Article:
In a small white office building tucked between the world headquarters of Intel and Nvidia, a team of engineers is heading up one of the most ambitious and controversial microprocessor designs in Silicon Valley. When announced sometime next year, the chip aims to be as fast and powerful as anything driving the world's largest Internet routers.
Huawei Technologies, one of China's most successful electronics companies to date, is designing the chip for its own systems.
The Shenzhen-based networking giant has gathered a global team of semiconductor veterans along with the best of China's electronic engineering graduates working in its chip division, HiSilicon Technologies. The chip unit was launched in 1991, and emerged as a full division under the HiSilicon name in October 2004. To date, it has completed more than 120 chip designs and claims to have shipped 150 million chips.
The router chip is perhaps the most sophisticated and ambitious project in the brief history of the secretive HiSilicon group. EE Times Confidential tracked down the ex-Cisco microprocessor architect heading the HiSilicon router chip design team. His is a story that a growing number of U.S. engineers are experiencing as they sign on with Chinese electronics companies.
Click here to read the full story in the May edition of EE Times Confidential.
FYI, Cisco, Alcatel-Lucent, Ericsson and Juniper all design their own silicon for high end routers in Silicon Valley. Huawei is the latest to join this elite crowd. And HiSilicon does many, many other chips exclusively for use in its own wired and and wireless comms systems.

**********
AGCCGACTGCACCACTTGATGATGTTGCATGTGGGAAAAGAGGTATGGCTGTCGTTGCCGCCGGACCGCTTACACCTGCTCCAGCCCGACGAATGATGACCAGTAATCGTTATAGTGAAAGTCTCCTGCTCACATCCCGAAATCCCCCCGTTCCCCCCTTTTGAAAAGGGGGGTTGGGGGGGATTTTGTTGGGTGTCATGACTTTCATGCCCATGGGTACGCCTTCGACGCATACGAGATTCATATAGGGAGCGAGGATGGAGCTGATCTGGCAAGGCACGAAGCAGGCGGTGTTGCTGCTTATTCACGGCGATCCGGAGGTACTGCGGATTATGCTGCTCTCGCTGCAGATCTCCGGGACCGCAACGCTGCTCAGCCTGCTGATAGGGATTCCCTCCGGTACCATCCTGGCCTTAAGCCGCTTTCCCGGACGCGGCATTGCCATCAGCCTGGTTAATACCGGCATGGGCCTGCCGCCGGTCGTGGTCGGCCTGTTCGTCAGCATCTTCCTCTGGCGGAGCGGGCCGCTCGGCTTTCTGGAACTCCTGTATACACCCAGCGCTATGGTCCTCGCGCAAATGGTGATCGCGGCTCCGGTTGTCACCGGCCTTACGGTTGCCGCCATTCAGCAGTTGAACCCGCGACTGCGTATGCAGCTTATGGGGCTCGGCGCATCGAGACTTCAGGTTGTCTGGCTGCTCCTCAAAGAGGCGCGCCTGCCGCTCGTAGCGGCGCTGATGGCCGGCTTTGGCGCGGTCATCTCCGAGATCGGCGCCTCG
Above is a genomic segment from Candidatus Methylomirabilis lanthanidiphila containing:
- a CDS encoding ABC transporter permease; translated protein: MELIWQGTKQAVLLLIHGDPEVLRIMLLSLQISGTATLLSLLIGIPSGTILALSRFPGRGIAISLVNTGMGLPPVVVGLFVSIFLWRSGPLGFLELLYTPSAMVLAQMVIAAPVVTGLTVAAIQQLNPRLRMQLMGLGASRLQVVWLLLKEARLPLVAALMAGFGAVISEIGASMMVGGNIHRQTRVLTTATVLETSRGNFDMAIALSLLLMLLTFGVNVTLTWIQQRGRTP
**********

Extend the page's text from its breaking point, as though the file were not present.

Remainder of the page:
What HiSilicon (or Huawei) want to do can be possible to achieve as a short-term goal, because they have a money and manpower to do it, if they want to own their unique from OS to hardware. Many of companies in a history tried to do that. I know from a history that won’t last long.
As a unit’s complexity is getting bigger, it is not possible to do that alone. As money moves to other area, they will abandon as most, if not all, of other companies did. I will step aside and watch how far they can push further.
Custom chip design is not limited to CPU especially in the telecom equipment market. For example Huaweii is known for its custom Signal Processing chips for optical receivers instead of depending on the optical suppliers like Core Optics or JDSU. Having a chip division with excelent engineers makes all the sense in this industry.
A little confusing, are they doing custom cpus for networking or making chips with branded cpus? There have been too many companies trying to come up with a cpu design of their own but seldom with enough justification to why they need it.
David Patterson, known for his pioneering research that led to RAID, clusters and more, is part of a team at UC Berkeley that recently made its RISC-V processor architecture an open source hardware offering. We talk with Patterson and one of his colleagues behind the effort about the opportunities they see, what new kinds of designs they hope to enable and what it means for today’s commercial processor giants such as Intel, ARM and Imagination Technologies.